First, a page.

Why the Mile still matters
Because we've all run a Mile at least once in our lives, we understand and can be wowed by Bannister's feat.
Stephen Meyers, The Coloradoan
Sixty years ago Tuesday, Roger Bannister did something many thought would kill him: He ran a sub-four-minute Mile.
For decades, people had speculated about whether the feat was humanly possible, and doctors worried about the toll running 15 mph takes on a runner's body.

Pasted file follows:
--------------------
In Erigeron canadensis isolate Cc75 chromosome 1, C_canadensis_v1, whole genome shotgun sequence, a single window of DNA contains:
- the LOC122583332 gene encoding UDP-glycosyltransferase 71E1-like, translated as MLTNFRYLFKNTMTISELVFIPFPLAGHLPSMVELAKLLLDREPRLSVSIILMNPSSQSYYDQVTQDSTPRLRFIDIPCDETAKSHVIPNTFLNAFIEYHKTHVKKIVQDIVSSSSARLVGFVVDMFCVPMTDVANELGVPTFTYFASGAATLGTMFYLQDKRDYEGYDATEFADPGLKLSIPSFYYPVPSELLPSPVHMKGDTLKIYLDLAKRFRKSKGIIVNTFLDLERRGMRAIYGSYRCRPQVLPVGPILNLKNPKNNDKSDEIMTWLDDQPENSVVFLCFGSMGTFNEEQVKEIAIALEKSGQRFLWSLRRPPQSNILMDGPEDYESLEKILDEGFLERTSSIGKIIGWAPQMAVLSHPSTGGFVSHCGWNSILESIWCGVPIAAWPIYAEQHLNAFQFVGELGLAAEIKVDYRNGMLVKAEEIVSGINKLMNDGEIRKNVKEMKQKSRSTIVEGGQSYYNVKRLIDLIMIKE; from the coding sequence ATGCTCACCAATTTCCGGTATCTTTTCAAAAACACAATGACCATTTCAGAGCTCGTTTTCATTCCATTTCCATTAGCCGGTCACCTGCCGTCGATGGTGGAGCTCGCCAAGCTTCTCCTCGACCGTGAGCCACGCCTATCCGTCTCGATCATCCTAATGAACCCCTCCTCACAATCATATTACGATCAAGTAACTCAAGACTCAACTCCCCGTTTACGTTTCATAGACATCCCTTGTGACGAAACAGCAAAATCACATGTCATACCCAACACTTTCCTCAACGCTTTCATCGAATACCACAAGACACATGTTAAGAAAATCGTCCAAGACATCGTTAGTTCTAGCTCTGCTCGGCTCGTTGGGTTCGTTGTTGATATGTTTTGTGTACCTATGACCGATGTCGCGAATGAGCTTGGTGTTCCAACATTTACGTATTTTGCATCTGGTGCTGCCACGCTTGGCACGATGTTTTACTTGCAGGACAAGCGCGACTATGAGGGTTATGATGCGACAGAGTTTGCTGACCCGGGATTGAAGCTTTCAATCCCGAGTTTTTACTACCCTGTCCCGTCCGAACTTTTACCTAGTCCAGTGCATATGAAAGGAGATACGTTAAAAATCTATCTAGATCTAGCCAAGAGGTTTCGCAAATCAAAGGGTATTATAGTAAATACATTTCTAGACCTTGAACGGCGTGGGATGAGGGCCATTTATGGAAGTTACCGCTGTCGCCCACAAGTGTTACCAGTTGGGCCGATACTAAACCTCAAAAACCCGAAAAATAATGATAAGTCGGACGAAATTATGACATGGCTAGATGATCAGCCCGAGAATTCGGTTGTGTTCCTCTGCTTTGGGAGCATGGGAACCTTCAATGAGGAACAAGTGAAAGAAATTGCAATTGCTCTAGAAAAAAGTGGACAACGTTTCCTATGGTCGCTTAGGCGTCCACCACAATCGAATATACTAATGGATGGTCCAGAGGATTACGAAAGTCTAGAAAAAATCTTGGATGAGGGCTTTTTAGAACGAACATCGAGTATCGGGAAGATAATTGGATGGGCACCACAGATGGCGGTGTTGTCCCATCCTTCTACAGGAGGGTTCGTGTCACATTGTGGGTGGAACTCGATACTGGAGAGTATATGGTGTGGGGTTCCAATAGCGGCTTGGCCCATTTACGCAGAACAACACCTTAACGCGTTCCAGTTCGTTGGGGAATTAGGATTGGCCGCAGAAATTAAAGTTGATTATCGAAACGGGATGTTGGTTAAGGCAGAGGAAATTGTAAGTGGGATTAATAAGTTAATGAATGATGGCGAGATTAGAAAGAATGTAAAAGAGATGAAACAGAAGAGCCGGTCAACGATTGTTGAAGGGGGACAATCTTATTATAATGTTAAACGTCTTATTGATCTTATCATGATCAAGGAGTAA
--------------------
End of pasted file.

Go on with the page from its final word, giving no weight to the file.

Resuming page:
But on May 6, 1954, Bannister, then a 25-year-old medical student, ran the Mile in 3 minutes, 59.4 seconds, shocking the world by becoming the first person in history to achieve sub-four. That May day in Oxford became a flash point in the history of running.
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